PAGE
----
The article about the "green" home in the September/October Distinctly Northwest magazine published by the Mail Tribune appears to be written about the wrong house.

The article about the "green" home in the September/October Distinctly Northwest magazine published by the Mail Tribune appears to be written about the wrong house.

What is the ecological footprint of quarrying and transporting granite? Pennsylvania bluestone? Marble for the three bathrooms? Of all the concrete and water needed for waterfalls, water courts, a lap pool and a hot tub?

Yes, the house has energy-efficient features, but how much more energy-efficient would it be if the two occupants were satisfied with 1,200 square feet instead of a 5,000-square-foot house so large it evokes "a small village"?

They consider this "sustainably built"? Maybe on a planet four times larger. How much smaller would the true ecological footprint have been if they had improved the energy efficiency of the existing small ranch house?

But, that would not have satisfied these self-proclaimed nature lovers. They "wanted something more" — the very attitude that created most of our current environmental problems. To those who truly love nature, their home is neither beautiful nor green. — C. T. Oswald, Medford

It gave me pause to read that Richard Moeschl is retiring from his position as arts and entertainment editor. While I am delighted that he will have more time to pursue his many interests, he will be sorely missed.

As a new resident of Ashland, Richard welcomed me warmly, and through the years, he has been a huge part of OSF's life. His knowledge of and commitment to OSF and the arts throughout the Rogue Valley, and his determination to promote, publicize and participate in all aspects of the artistic community has been invaluable to artists, organizations and the wider community. I know that he will continue his ardent support of the arts, and we will no doubt continue to feel his presence in many ways, but his absence at the Tribune and Tidings will be keenly felt.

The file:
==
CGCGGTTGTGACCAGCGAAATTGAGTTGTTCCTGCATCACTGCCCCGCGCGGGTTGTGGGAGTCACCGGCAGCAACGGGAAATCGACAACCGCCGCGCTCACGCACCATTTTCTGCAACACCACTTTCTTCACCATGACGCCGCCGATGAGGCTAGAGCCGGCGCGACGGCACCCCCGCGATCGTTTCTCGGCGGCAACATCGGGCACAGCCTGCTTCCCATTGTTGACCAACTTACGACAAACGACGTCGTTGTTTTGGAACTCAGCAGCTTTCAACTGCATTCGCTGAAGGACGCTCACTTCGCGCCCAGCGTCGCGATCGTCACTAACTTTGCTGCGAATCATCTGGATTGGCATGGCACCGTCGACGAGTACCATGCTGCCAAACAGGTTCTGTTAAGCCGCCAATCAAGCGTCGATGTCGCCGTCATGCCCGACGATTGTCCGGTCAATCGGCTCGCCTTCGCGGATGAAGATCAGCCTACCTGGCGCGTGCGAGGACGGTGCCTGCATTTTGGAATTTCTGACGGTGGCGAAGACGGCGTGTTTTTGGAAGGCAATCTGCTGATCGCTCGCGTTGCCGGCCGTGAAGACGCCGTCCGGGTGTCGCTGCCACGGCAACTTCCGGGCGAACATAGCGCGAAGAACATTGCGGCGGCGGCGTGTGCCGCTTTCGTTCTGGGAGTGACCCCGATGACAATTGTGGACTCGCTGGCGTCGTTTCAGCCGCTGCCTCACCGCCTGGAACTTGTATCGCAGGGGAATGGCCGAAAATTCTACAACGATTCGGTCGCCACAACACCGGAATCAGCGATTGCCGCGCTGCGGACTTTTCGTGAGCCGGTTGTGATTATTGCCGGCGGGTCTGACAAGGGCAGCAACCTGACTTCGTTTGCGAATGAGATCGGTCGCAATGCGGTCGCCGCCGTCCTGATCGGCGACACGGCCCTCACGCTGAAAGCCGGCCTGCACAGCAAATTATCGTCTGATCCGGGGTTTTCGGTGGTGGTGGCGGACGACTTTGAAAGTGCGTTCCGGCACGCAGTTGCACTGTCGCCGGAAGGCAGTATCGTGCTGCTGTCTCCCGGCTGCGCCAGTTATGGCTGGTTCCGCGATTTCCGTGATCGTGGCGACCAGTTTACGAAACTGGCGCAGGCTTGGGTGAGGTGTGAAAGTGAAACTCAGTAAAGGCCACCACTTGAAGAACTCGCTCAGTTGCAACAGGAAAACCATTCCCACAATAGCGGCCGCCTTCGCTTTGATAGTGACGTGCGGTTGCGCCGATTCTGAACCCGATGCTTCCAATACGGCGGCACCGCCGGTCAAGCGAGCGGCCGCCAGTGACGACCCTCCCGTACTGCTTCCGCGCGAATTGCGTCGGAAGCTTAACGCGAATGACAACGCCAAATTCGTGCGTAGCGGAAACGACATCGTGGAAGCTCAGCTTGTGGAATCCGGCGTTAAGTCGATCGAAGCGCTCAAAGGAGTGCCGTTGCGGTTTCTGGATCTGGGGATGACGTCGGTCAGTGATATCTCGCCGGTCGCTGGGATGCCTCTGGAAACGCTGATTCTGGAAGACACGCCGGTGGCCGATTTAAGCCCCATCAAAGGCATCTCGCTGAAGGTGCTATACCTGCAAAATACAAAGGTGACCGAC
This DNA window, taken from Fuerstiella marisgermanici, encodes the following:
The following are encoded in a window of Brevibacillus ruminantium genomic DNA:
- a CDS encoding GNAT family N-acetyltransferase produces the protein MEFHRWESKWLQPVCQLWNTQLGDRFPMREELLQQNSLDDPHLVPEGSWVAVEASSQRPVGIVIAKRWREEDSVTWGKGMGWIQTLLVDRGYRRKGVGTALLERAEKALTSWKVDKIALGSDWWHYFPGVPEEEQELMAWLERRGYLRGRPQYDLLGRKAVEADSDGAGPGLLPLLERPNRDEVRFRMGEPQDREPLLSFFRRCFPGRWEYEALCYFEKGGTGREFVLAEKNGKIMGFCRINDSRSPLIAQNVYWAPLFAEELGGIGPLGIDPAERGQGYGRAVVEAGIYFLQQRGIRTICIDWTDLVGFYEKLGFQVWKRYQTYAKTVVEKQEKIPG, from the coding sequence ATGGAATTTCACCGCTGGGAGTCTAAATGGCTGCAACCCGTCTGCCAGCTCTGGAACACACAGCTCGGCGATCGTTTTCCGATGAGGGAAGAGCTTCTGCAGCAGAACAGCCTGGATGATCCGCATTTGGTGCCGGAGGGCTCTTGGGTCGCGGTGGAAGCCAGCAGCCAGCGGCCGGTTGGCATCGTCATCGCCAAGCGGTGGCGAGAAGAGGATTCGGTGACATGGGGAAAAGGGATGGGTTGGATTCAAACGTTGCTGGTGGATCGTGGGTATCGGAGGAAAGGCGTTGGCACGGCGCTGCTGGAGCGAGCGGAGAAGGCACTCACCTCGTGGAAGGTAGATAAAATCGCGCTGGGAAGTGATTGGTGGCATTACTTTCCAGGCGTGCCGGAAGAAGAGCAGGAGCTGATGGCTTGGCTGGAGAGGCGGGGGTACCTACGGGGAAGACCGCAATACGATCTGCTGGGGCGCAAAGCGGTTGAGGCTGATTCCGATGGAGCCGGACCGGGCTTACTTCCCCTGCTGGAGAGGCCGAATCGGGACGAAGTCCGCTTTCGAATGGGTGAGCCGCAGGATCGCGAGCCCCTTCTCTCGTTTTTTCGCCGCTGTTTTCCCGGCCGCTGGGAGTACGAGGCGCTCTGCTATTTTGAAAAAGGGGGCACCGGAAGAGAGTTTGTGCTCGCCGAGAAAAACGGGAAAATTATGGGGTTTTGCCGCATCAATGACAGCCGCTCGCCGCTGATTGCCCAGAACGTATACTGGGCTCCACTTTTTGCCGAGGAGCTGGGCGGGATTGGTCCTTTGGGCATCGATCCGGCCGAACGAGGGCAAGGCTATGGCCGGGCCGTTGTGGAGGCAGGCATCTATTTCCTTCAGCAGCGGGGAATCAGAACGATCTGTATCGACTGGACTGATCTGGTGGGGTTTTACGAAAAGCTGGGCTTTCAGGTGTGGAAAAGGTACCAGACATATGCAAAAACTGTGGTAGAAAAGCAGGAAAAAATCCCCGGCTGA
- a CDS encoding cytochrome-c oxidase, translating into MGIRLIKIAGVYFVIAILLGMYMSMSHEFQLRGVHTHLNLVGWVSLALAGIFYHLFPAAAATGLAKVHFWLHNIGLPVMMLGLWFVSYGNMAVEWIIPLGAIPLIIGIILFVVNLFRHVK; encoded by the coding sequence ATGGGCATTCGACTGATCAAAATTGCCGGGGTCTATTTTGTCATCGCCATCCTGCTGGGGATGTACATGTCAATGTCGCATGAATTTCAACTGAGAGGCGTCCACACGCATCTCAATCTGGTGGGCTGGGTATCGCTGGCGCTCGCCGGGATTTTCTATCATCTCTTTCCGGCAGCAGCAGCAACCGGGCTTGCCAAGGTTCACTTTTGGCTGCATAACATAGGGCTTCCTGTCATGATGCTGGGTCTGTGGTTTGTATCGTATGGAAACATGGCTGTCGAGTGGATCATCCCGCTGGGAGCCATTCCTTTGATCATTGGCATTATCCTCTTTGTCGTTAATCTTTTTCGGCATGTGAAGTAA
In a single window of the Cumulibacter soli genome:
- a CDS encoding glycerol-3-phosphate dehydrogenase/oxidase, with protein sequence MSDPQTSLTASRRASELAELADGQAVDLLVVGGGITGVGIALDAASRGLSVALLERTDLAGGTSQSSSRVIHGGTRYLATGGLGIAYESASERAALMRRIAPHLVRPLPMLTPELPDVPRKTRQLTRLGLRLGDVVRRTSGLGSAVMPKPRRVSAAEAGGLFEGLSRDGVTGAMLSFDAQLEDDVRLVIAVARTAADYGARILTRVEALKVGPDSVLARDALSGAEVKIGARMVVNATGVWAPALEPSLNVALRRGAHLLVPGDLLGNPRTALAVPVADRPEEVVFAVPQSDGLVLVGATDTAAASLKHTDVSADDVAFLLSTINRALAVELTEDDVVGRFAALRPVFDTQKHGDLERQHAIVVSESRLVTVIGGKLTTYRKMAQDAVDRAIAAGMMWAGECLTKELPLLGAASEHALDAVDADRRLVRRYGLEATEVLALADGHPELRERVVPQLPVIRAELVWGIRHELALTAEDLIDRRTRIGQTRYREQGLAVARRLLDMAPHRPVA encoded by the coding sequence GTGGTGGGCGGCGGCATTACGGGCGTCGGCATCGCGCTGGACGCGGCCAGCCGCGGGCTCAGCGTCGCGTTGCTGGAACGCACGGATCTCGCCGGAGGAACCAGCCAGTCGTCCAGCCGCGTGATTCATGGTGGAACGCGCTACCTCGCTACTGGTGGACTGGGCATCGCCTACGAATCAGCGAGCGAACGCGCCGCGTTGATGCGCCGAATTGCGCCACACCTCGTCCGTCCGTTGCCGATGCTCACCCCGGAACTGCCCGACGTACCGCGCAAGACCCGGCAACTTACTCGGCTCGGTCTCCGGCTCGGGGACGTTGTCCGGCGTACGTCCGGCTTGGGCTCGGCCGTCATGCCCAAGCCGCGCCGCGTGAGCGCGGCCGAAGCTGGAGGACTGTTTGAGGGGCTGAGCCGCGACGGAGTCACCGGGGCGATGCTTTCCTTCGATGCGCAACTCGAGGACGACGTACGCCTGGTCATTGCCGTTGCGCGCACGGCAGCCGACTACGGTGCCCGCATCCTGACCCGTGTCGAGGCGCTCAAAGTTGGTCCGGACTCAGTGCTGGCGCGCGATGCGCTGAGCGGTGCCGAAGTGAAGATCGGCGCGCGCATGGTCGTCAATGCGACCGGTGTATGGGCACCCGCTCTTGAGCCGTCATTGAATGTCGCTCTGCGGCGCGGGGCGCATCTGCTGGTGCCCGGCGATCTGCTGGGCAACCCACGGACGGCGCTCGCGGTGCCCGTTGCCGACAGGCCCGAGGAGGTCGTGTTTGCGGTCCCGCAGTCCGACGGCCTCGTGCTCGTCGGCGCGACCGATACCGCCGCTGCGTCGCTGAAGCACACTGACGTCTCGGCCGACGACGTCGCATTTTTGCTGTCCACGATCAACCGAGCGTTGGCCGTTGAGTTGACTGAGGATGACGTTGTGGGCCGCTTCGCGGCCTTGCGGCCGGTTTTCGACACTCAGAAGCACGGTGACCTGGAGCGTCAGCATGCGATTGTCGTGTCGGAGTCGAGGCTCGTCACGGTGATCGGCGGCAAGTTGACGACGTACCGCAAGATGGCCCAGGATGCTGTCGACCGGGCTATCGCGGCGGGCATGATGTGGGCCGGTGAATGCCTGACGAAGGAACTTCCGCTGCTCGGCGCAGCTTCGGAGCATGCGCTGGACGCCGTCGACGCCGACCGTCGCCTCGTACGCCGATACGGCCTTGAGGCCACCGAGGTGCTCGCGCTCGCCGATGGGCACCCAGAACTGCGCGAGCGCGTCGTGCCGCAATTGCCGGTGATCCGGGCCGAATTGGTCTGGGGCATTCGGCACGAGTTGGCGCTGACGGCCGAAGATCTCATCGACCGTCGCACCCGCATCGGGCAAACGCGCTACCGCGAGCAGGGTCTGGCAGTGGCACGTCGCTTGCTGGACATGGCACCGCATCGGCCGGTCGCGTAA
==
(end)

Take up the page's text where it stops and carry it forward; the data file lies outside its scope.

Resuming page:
Many thanks, Richard, for your dedication and devotion. — Bill Rauch, artistic director, Oregon Shakespeare Festival

I hope on Nov. 4, 2009, the anniversary of the election of Barack Obama, you commemorate that day with as much coverage as you did on Friday, 9/11, the anniversary of the other major disaster that united rather than divided our country. — Eric Hunt, Medford

While cleaning a headstone at Eastwood Cemetery I found this inscription:

"So well dear heart I know your ways, This clearly brings you to my gaze, Oft think I see you, then you're gone, When fading half-lights blend in one. You'll walk with me, you'll talk to me. And your dear face I'll often see. Tis thus, I through a mist of tears, Will watch for you in coming years. Deceased Dec. 8, 1918."

A unique old cemetery. — Rene Forncrook, Medford

I'm all for it. Our family has gone to quite a few water parks, from Wet and Wild in Phoenix, Ariz., to Noah's Ark in Wisconsin Dells, Wis., and to Redding Water Park half a dozen times.

I have thought for a long time that our area has needed a water park or a theme park of some kind. If done right, it should attract people from all around. The old Medco property across from the mall wouldn't be a bad location either.

Our favorite rides are the wave pools, water slides on tubes, toilet bowl rides, eight-story-high drop slides and the water coaster rides. I love the idea. — John Wikoff, Medford